SCARBOROUGH — In a five-way race for two open seats, three residents have challenged two sitting members of the Scarborough Town Council.

Jonathan Anderson, Nicholas McGee and Frayla Tarpinian have submitted nomination papers, along with incumbents Jean-Marie Caterina and John R. Cloutier.

All five said they want to continue efforts to help the town navigate the coronavirus pandemic. Anderson said he favored creating a joint town council/school board committee to “identify solutions to the needs of both residents and business community.” He said the focus should be on improving hybrid or virtual education, assisting struggling businesses, addressing unemployment and supporting what he called “high risk” residents such as seniors.

“The impacts of coronavirus are complex and I think it is important that we partner with the community to identify challenges and solutions, since the impacts are far-reaching and differ across households,” Anderson said.

Caterina noted she has already worked through the council to help the town avoid layoffs, allow retailers and restaurants to use parking and yard space, and expand childcare for parents of kids who will attend school from home. She said future work will include the council securing more federal and state funding.

“We must be able to strike a balance that meets the core needs of our people without negatively impacting property taxes,” she said. “This is where my experience and knowledge will be invaluable.”


Cloutier said he wants the council to continue the work it has done so far.

“We need to continue to support our students, small businesses, working families and senior citizens as they strive to find normalcy in an uncertain time while adapting to a flurry of new rules, regulations and protocols that continue to evolve,” he said. “There are no perfect solutions, but together we can navigate a path forward that makes sense for Scarborough.”

McGee praised the school department for developing the hybrid education model, and the council for helping to arrange for expanded child care. He said he would support a long-term plan for dealing with the pandemic “so we are not caught off guard going forward.”

“We don’t know how long this will last, nor do we know if there will be another pandemic in our near future,” he said. “We should invest some time and efforts into long-term planning and solutions.”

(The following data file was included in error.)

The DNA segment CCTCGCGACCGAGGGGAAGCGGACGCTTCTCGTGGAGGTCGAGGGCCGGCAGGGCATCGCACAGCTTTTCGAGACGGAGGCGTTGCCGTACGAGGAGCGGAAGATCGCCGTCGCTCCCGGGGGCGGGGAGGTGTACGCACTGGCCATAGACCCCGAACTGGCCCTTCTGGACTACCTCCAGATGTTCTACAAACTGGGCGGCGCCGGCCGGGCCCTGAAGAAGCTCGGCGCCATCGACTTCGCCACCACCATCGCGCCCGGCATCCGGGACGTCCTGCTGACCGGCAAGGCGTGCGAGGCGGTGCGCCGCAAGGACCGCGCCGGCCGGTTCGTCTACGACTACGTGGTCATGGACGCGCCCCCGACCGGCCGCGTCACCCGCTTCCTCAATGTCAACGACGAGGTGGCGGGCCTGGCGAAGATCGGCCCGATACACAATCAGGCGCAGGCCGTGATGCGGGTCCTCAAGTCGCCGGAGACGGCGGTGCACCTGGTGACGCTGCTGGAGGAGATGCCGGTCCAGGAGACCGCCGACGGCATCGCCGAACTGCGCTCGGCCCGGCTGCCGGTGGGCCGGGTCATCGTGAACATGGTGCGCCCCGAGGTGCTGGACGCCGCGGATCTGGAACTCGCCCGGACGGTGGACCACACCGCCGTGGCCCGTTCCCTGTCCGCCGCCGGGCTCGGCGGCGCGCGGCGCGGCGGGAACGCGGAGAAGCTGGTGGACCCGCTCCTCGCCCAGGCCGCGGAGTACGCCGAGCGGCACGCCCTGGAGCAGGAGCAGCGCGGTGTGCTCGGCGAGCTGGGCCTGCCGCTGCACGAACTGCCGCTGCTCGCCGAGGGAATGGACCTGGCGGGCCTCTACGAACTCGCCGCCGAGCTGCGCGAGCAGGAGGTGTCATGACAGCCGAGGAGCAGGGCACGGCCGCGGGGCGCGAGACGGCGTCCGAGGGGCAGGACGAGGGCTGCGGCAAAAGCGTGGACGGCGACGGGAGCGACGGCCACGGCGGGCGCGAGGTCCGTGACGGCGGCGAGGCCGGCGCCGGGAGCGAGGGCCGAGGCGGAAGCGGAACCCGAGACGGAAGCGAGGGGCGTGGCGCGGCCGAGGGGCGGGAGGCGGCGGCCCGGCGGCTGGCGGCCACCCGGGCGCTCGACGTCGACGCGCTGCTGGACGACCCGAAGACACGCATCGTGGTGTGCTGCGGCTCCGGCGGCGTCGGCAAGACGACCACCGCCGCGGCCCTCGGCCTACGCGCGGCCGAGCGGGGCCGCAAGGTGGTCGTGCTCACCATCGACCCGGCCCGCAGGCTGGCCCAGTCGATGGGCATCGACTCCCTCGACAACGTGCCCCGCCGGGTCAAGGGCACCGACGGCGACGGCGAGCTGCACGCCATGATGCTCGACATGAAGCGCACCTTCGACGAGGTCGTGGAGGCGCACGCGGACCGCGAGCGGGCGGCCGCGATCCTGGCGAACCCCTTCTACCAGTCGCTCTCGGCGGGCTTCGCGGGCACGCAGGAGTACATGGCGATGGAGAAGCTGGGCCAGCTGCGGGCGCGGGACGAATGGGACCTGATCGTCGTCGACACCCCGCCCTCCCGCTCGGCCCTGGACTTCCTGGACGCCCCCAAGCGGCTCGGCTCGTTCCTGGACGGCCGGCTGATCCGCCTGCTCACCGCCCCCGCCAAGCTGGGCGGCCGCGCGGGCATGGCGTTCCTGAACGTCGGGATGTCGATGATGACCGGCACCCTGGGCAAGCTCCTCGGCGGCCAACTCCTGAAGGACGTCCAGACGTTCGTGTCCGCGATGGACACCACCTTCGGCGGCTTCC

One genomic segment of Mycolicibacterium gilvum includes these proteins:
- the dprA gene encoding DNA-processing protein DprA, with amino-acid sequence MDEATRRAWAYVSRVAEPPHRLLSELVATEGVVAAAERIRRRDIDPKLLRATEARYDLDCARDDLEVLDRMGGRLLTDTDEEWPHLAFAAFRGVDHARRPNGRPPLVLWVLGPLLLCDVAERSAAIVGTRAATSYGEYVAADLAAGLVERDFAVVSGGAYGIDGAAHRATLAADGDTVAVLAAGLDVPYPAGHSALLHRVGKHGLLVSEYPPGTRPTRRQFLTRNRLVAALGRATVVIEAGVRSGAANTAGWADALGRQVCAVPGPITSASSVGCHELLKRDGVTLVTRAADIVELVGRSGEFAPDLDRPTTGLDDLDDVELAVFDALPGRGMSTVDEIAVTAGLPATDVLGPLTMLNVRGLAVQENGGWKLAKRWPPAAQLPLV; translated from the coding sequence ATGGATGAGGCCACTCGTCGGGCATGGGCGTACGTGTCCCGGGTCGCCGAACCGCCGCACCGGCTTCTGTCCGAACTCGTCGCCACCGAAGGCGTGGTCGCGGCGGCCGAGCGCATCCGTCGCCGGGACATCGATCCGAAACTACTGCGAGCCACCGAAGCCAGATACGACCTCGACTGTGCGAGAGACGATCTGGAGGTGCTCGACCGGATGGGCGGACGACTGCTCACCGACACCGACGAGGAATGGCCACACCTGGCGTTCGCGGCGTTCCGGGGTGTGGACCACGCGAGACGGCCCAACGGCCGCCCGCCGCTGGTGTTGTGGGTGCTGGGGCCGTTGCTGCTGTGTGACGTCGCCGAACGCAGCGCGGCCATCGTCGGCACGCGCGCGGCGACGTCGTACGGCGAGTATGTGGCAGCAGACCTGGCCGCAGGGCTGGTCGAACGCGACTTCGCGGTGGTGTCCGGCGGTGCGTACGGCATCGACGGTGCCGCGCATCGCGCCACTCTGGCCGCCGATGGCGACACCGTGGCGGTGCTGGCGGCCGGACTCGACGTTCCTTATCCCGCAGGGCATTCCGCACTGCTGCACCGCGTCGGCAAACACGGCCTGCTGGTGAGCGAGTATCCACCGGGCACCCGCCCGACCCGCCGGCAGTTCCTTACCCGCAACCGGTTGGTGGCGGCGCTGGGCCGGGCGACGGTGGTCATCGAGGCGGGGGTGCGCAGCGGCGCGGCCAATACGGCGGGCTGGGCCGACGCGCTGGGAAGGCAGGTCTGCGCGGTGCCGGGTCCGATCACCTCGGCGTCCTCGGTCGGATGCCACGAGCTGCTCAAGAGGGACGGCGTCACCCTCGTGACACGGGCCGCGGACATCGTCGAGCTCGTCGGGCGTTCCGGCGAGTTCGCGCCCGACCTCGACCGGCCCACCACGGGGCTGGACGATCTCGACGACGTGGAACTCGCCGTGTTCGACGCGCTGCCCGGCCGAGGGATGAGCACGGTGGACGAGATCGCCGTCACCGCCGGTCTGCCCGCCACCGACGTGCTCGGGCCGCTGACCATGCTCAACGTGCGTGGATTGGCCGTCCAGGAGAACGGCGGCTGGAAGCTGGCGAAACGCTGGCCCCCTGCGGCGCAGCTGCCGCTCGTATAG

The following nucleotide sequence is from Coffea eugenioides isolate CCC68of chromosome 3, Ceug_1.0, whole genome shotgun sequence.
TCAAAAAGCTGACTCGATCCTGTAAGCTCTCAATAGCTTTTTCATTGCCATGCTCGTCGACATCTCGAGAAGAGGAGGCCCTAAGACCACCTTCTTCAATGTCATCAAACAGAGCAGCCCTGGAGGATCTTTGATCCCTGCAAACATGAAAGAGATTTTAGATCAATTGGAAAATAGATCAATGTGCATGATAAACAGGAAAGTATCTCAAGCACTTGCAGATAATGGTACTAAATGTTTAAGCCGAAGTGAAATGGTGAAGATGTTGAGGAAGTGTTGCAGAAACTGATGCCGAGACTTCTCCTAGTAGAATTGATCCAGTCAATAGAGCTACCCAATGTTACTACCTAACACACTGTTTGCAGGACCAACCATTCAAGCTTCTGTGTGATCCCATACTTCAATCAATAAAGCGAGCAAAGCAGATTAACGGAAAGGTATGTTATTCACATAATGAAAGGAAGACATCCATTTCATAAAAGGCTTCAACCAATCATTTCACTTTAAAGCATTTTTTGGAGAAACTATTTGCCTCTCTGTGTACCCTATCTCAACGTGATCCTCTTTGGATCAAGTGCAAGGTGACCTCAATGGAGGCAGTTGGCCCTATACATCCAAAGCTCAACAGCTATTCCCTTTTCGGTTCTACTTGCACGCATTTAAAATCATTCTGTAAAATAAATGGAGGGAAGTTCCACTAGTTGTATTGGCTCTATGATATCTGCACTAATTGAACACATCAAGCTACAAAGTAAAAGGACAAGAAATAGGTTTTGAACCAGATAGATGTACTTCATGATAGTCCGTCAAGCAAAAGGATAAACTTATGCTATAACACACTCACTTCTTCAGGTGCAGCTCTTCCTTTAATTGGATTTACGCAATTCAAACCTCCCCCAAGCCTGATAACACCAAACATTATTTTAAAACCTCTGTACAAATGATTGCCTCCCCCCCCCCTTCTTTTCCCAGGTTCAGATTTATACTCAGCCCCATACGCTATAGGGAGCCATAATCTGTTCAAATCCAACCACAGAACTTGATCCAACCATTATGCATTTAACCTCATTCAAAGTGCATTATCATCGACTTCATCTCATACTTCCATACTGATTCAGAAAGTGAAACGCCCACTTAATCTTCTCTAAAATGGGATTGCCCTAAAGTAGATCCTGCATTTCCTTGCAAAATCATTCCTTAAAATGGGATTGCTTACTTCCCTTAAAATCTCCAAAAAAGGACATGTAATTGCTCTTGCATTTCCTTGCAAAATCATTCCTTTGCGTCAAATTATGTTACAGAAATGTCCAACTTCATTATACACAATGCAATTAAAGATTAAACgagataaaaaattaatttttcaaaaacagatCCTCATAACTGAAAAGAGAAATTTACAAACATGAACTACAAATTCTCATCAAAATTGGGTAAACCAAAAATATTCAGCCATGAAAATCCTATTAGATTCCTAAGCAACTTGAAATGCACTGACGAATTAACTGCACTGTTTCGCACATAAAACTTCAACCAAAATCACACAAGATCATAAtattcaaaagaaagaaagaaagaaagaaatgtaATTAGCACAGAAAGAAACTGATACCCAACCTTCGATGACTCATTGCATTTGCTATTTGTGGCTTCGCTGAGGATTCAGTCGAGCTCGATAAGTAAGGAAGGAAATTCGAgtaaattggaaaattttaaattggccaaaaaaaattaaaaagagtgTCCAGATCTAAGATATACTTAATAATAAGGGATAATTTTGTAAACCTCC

Tarpinian said she wants to support working families and essential workers by expanding child care options, and she would pursue funding to help businesses impacted by the pandemic.

“I also would favor reasoned policies that allow town-controlled spaces to be used responsibly and resist completely closing down offices and open spaces, unless absolutely necessary to protect public health,” she said.


Beyond pandemic-related work, Anderson said he wants to focus on planning for future growth. He said he wants to create a three-to-five-year growth and investment plan together with the school district, including a long-term financial plan for town budgets and saving more money for future projects.

“Scarborough already has the highest debt per capita ratio compared to other nearby towns and I would like to see us build savings to fund investments so less of our budget goes towards paying our debt, and prevent major future tax issues for those of us who will be here for the next 30 years,” he said.

Caterina said she will continue to work toward the two issues that matter most to her: addressing the needs of local seniors and improving education.

“I worked very hard this year to increase the Senior Tax Rebate by $150 to $750 a year,” she said. “As a former teacher, I support making sure that funding is being used in the best interest of our students — our future.”

Cloutier also said he wanted to focus on future growth, including working on the new comprehensive plan, reviewing the town’s growth management ordinance, and defining elements of Scarborough’s downtown area.

“Scarborough continues to be a desirable community, which has spurred new development and an escalating cost of home ownership,” he said. “We need to balance our growth between residential and commercial, with a mix of housing types that will allow residents to remain in town as they age.”


McGee also said he was concerned about future growth, saying that was why he was running for town council after seven years on the planning board. He also said he looks forward to working on the comprehensive plan and reviewing the growth management ordinance.

“In my role, I’m asked to uphold the various land use ordinances of the town,” he said. “It’s time I used my experience to help shape and influence those ordinances to preserve our community character.”

Tarpinian said she also looked forward to contributing to the town’s new comprehensive plan.

“I am running without an agenda and independent of any special interest group; rather I want to bring knowledge, experience and balanced judgment to the council so that it is able to act on behalf of the entire community,” she said.

Sean Murphy 780-9094

Email: [email protected]

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